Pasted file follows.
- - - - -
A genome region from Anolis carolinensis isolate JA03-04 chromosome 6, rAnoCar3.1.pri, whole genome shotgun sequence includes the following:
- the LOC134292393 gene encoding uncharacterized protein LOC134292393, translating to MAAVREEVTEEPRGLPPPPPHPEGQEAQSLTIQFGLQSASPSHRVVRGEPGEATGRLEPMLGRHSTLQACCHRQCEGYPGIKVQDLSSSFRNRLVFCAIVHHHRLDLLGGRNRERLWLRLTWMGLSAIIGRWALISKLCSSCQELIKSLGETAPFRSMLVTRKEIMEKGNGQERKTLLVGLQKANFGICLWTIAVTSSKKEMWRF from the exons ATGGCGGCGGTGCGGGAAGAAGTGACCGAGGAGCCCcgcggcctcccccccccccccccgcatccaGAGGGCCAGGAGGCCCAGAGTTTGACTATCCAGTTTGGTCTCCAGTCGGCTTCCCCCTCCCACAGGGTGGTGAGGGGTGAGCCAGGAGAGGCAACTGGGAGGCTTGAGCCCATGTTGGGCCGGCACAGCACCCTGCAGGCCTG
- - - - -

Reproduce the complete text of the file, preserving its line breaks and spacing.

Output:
A genome region from Anolis carolinensis isolate JA03-04 chromosome 6, rAnoCar3.1.pri, whole genome shotgun sequence includes the following:
- the LOC134292393 gene encoding uncharacterized protein LOC134292393, translating to MAAVREEVTEEPRGLPPPPPHPEGQEAQSLTIQFGLQSASPSHRVVRGEPGEATGRLEPMLGRHSTLQACCHRQCEGYPGIKVQDLSSSFRNRLVFCAIVHHHRLDLLGGRNRERLWLRLTWMGLSAIIGRWALISKLCSSCQELIKSLGETAPFRSMLVTRKEIMEKGNGQERKTLLVGLQKANFGICLWTIAVTSSKKEMWRF from the exons ATGGCGGCGGTGCGGGAAGAAGTGACCGAGGAGCCCcgcggcctcccccccccccccccgcatccaGAGGGCCAGGAGGCCCAGAGTTTGACTATCCAGTTTGGTCTCCAGTCGGCTTCCCCCTCCCACAGGGTGGTGAGGGGTGAGCCAGGAGAGGCAACTGGGAGGCTTGAGCCCATGTTGGGCCGGCACAGCACCCTGCAGGCCTG